Can an external HDD be too big (crash system)?

Discussion in 'Computer Information' started by gperry@peoplescom.net, Sep 23, 2006.

  1. Guest

    I just bought an 250 GB external USB HDD, hooked it up, moved several
    GB of files to it, and everything was working well until I tried to
    shutdown the computer and I got the blue screen of death about a fatal
    error and "dumping logical memory - disk 1,2,3...) I had to turn the
    computer off and then reboot. XP informed me that the machine had
    recovered from a serious error (no kiddin').

    I discovered today that the motherboard (Aopen P3) only supports upto
    137GM HDD. Is that what most likely crashed the system and if so can
    I partition the drive into 2 drives and solve the problem. I hate to
    have to take the thing back( I got a pretty good deal I
    think...assuming I can get it to work.) Any help will be appreciated.

    GP
     
    , Sep 23, 2006
    #1
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  2. VWWall Guest

    wrote:
    > I just bought an 250 GB external USB HDD, hooked it up, moved several
    > GB of files to it, and everything was working well until I tried to
    > shutdown the computer and I got the blue screen of death about a fatal
    > error and "dumping logical memory - disk 1,2,3...) I had to turn the
    > computer off and then reboot. XP informed me that the machine had
    > recovered from a serious error (no kiddin').
    >
    > I discovered today that the motherboard (Aopen P3) only supports upto
    > 137GM HDD. Is that what most likely crashed the system and if so can
    > I partition the drive into 2 drives and solve the problem. I hate to
    > have to take the thing back( I got a pretty good deal I
    > think...assuming I can get it to work.) Any help will be appreciated.


    You need a BIOS that supports LBA 48. If there is not a BIOS up-date to
    do this you will be limited to 137GB, (actually 128GB). Trying to use
    sectors beyond this limit will result in problems, even if you partition
    it as two or more drives. You can get a PCI card that will support
    larger drives.

    --
    Virg Wall
     
    VWWall, Sep 23, 2006
    #2
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  3. pen Guest

    "VWWall" <> wrote in message
    news:lm1Rg.4927$...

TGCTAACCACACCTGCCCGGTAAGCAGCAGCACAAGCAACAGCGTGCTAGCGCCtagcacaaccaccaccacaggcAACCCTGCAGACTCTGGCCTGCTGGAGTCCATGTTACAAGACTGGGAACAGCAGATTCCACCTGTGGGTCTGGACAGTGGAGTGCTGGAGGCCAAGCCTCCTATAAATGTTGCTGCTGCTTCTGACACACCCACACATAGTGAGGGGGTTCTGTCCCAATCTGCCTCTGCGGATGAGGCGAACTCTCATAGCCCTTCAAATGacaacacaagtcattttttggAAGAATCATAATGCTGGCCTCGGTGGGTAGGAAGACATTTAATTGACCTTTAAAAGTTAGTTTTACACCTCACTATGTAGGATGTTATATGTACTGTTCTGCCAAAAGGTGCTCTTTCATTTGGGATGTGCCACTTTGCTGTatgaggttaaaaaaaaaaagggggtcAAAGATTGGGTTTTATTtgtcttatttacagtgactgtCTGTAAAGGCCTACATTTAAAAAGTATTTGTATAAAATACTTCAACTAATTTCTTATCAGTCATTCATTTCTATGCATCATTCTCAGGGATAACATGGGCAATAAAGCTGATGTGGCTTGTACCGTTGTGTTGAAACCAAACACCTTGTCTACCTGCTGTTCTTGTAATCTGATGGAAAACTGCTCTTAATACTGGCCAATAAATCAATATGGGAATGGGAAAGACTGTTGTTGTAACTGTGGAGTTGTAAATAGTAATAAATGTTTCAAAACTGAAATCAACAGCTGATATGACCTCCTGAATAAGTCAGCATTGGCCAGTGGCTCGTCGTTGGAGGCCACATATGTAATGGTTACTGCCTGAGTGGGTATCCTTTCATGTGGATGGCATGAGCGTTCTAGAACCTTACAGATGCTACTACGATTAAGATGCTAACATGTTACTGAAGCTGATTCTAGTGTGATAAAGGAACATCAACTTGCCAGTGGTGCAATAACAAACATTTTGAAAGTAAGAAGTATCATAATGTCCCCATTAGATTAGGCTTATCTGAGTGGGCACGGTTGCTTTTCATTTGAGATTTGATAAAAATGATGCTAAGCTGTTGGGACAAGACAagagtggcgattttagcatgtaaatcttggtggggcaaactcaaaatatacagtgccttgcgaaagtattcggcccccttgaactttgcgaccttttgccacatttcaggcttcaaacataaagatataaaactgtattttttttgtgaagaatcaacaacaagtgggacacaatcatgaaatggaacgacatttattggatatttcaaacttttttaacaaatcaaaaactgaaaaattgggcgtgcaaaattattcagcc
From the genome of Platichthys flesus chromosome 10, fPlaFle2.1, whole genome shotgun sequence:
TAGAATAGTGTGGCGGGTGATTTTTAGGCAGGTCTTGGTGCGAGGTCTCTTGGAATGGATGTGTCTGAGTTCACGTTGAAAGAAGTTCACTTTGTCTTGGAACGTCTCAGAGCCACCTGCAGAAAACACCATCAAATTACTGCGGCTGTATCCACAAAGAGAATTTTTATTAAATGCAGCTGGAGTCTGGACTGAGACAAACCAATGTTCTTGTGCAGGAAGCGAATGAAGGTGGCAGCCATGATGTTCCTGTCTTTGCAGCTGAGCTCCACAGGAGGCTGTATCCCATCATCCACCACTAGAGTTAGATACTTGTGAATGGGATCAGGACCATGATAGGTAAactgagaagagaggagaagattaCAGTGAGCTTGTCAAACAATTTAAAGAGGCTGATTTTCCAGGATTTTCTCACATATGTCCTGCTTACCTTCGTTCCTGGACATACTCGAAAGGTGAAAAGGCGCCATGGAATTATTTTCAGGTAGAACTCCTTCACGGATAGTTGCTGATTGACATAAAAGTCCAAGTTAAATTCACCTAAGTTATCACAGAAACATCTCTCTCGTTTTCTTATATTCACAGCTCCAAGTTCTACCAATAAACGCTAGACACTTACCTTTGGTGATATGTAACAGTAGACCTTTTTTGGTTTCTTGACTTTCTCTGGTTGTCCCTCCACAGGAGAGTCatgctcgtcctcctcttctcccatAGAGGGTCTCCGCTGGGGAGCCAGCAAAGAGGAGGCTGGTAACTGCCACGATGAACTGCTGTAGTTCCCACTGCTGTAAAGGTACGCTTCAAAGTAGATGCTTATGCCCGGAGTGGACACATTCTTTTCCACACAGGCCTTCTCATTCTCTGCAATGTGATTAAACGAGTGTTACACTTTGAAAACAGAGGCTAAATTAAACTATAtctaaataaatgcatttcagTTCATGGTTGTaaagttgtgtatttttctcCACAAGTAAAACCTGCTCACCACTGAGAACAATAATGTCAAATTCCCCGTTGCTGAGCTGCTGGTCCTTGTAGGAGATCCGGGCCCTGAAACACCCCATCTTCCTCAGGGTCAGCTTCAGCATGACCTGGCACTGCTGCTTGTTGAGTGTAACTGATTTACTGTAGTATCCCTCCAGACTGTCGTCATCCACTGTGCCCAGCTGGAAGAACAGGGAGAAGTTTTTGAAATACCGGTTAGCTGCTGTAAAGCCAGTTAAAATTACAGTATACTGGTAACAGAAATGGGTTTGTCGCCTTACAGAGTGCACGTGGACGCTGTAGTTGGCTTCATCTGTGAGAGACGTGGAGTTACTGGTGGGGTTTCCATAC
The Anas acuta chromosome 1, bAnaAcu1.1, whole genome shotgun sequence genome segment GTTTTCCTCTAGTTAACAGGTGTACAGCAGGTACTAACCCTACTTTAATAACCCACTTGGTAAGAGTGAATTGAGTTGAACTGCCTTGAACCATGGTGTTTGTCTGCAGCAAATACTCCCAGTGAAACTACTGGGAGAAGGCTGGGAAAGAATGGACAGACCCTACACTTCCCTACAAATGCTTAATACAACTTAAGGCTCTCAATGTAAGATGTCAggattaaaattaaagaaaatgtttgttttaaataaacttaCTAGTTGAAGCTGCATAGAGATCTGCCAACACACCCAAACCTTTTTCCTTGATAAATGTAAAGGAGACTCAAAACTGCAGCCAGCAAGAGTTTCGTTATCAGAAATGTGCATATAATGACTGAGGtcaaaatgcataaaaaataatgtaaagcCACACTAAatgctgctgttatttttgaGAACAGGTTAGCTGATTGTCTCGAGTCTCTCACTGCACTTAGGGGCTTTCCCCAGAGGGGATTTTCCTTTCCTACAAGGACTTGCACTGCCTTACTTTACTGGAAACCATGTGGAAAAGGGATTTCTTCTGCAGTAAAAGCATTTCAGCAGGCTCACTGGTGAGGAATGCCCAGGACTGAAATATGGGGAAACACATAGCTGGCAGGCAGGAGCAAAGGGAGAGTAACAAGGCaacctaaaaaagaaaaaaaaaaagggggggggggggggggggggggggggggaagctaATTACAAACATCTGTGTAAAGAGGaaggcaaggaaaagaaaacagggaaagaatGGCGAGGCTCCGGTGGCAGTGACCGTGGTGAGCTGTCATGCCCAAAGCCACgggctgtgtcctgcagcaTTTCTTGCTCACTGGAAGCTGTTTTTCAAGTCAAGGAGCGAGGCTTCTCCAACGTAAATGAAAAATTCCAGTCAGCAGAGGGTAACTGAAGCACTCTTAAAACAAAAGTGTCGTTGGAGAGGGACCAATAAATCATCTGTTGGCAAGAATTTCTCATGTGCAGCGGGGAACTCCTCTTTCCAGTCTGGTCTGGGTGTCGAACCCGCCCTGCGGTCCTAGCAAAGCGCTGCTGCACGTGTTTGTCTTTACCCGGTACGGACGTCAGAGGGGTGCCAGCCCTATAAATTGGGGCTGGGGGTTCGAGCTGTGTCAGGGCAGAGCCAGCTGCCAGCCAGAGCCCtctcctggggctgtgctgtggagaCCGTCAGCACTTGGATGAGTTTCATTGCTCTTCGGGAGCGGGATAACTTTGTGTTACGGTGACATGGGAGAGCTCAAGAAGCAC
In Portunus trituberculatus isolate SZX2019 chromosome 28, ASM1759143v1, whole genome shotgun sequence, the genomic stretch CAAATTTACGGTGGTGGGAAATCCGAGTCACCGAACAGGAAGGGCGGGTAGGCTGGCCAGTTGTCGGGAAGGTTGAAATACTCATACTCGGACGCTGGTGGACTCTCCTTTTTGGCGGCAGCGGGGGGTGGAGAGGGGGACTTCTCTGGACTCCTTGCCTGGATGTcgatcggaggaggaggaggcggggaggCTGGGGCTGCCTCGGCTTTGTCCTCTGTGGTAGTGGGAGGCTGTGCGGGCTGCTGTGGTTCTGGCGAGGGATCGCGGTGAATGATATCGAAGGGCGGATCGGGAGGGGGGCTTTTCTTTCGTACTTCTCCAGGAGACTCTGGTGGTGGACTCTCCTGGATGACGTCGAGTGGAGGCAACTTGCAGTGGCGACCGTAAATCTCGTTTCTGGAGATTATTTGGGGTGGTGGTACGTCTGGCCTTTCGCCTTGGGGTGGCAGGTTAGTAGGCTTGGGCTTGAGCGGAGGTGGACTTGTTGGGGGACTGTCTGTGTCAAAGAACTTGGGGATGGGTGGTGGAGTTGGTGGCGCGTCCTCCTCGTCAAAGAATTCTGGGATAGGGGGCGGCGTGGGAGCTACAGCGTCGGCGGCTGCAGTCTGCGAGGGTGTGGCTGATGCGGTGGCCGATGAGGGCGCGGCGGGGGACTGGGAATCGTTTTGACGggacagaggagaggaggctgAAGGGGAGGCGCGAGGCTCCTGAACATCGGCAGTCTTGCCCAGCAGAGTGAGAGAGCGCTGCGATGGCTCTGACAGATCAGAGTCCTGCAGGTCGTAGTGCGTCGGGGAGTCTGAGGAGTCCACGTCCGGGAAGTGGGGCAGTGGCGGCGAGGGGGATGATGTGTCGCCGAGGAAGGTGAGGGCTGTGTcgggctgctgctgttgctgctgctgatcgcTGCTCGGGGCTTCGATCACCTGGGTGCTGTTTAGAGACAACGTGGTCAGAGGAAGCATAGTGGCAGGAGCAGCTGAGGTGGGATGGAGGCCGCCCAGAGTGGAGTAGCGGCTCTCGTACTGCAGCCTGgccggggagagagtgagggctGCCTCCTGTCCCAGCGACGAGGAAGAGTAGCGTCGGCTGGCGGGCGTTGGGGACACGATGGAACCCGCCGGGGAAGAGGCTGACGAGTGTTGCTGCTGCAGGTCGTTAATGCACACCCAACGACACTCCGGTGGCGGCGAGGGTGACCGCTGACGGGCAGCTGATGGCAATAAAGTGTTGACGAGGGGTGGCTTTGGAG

> wrote:
    >> I just bought an 250 GB external USB HDD, hooked it up, moved several
    >> GB of files to it, and everything was working well until I tried to
    >> shutdown the computer and I got the blue screen of death about a fatal
    >> error and "dumping logical memory - disk 1,2,3...) I had to turn the
    >> computer off and then reboot. XP informed me that the machine had
    >> recovered from a serious error (no kiddin').
    >>
    >> I discovered today that the motherboard (Aopen P3) only supports upto
    >> 137GM HDD. Is that what most likely crashed the system and if so can
    >> I partition the drive into 2 drives and solve the problem. I hate to
    >> have to take the thing back( I got a pretty good deal I
    >> think...assuming I can get it to work.) Any help will be appreciated.

    >
    > You need a BIOS that supports LBA 48. If there is not a BIOS up-date to
    > do this you will be limited to 137GB, (actually 128GB). Trying to use
    > sectors beyond this limit will result in problems, even if you partition
    > it as two or more drives. You can get a PCI card that will support larger
    > drives.
    >
    > --
    > Virg Wall


    But he's in an external box connected by USB which presumably should be OK
    as it was sold as a unit. So it's an unlikely source of trouble.
     
    pen, Sep 23, 2006
    #3
  4. Guest


    >You need a BIOS that supports LBA 48. If there is not a BIOS up-date to
    >do this you will be limited to 137GB, (actually 128GB). Trying to use
    >sectors beyond this limit will result in problems, even if you partition
    >it as two or more drives. You can get a PCI card that will support
    >larger drives.
    >--
    >Virg Wall


    Virg,
    I'm not exactly sure what you mean when you say I need a PCI card to
    support the drive but I have installed (and it works with all other
    devices) a new PCI USB 4-port card and that is what the drive is
    plugged into. The original USB ports are built into the motherboard
    and are 1.1 (the old stuff) but the new card is USB 2.0, so if that
    is what you mean then I'm already there.

    But maybe I really don't have a problem after all! Today I hooked up
    the drive before booting up, added files to it, shut down, and all
    worked as it should. So I guess I will just have to see if the
    problem persists, altho the computer does slow down noticably when the
    drive is connected. But since it is simply a file storage drive to be
    used to back up files I don't want to lose it usually won't be
    connected to the computer. If it delivers the "blue screen of death"
    again perhaps I'll be back to see if you guys have any other ideas.
    Thanks for the input.

    GP
     
    , Sep 23, 2006
    #4
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